tiny revolution

A friend told about a sign hanging in a monastery that read,

Everybody wants a revolution, but nobody wants to do the dishes.

This stays with me as I process my current stage of life and the current US political situation. What does it mean to be an American living abroad, married to a Dutchman with American-Dutch kids? One leg in one country and one in the other, especially in such an important and historic time.

People readily comment on how lucky I am not to be living in the US in such divisive times, or how lucky I am to have health care, etc. These people, often American friends, are right. It is nice to be able to step away from the divisiveness and have a different perspective than if I were living in the thick of things. It is wonderful to have such good healthcare, especially as a woman in her child-bearing years. There are many things about living in the Netherlands that I’m thankful for .

Yet, there is this sense of being left out of an important part of history. Being away from my people during an important struggle. Not understanding the complex dynamics of arguments on both sides of the debate. Not knowing exactly where my family or closest friends stand, because there’s not enough hours in the day to connect about basic life events, let alone complex political issues. And technology, bless its heart, lacks the ability to allow me to be physically present, a highly underrated quality in processing complex issues. Presence, as I’m coming to understand, plays a big role in fostering and enjoying communication and relationships. People always tell me, “Thank God for technology, right?” and they are right. I am thankful for a way to connect with friends and family from ‘back home’. But it’s not the same as sitting down with someone over a cup of coffee in the same room.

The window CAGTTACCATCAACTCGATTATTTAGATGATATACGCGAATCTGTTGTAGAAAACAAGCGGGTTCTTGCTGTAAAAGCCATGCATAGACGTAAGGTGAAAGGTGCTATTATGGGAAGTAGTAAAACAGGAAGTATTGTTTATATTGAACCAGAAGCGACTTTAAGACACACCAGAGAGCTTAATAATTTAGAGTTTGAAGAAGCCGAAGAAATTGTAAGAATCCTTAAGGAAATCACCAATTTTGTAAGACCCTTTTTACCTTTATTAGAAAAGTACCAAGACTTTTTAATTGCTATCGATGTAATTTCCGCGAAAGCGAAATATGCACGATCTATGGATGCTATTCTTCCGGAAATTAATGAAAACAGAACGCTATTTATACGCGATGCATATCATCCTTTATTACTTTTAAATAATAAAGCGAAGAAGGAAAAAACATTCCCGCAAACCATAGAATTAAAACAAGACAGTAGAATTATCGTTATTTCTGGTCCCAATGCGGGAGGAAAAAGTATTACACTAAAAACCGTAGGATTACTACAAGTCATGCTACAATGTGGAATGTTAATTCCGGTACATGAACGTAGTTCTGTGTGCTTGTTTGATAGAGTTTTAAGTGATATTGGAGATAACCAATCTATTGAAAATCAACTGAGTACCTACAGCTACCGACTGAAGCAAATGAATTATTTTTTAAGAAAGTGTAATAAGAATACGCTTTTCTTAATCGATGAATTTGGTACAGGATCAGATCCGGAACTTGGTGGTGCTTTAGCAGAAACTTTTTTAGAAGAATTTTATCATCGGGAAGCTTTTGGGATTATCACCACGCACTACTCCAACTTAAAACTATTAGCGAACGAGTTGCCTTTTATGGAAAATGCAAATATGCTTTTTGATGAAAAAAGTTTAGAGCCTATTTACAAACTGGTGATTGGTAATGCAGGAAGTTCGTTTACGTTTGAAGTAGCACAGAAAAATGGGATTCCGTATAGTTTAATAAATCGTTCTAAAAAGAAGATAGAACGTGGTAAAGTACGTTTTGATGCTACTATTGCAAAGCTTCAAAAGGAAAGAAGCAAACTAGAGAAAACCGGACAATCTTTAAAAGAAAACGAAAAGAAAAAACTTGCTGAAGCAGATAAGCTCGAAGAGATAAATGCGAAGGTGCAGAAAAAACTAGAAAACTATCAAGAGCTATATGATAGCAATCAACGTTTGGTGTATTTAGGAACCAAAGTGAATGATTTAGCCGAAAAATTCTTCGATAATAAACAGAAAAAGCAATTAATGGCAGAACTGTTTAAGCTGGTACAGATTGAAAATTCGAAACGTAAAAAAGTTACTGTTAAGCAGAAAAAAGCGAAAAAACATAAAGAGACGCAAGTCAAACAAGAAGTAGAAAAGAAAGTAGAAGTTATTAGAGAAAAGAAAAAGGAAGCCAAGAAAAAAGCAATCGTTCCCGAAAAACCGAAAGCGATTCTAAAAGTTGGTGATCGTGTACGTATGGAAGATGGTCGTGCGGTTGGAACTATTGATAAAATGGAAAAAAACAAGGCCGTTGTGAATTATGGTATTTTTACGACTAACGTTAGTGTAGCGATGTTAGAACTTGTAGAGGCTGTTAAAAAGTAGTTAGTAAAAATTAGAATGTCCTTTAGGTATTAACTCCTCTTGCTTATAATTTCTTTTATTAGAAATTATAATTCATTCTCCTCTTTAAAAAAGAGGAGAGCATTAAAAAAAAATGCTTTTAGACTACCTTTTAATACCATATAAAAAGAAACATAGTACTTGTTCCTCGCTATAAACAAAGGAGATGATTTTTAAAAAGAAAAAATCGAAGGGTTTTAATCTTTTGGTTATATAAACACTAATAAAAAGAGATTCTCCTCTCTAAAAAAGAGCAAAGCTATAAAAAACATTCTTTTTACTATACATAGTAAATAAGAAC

And then I had a sort of ‘eureka’ moment: what I’m missing is not more information about recent political events, its the conversations about these recent political events. There is so much information out there, so many opinions so quickly formed, and therefore very little time for slow, deliberate conversation, punctuated by small pauses to listen or to think.

Right now in my phase of life–one of breastfeeding a small baby around the clock and potty training a toddler–I barely have time to talk to my husband, read a chapter in a book, or write an e-mail. But read about, digest, and converse about what is going on in my home country in order to fully understand and form wise and articulate opinions? Impossible.

But I too want to be a part of a good change. I want to help my country, to make a difference. What can I do? Sign a petition? Write a letter? Post another article to my Facebook page? The amount of information to be digested before I find out how to fight for ‘my cause’ is overwhelming. It feels probably what being buried slow motion in an avalanche feels like.

If you’re like me, sleeping three hours at a time and constantly checking your watch to see when the next feeding/potty time is, unable to keep up with all of the information, then join me in this kind of gentle revolution:

Grow your family. Stand and serve where you are. Listen to others, especially when you disagree. Journal from time to time (for me today this was twenty minutes alone in Starbucks). Be present. Listen. Engage in ‘real time’ conversations. Do the dishes. This is your tiny revolution.

Avoid the temptation to grab random fragments of news from Facebook or the internet and react immediately, just to feel a part of the conversation. Walk away the information for awhile. For me today, this means looking my little girl in the eye and asking for the twentieth time, “Do you have to go potty?”

Do I want to be a part of a good change? She is my secret weapon.

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One thought on “tiny revolution

  1. Well written, Erin! I did a training today on child abuse with a group of student nurses. One of them came up to me afterwards and asked me how I did my job and if I ever got discouraged or overwhelmed with the sadness. After I talked about the importance of taking care of myself and of recognizing what I am feeling during a case I told that typically I have a picture in my power point of the cellist of Sarajevo (I didn’t have it today). I told her how this cellist during the Bosnian war would go to funerals,in bomb shelters, and in the streets among the rubble and play his cello to honor those who had died. This man’s actions eventually made international news and some credit him with bringing attention to the war which caused other nations to bring pressure to end it. I told her that is what I do – I do my tiny little part like the cellist; that’s all I can offer. Congrats on your beautiful baby boy!

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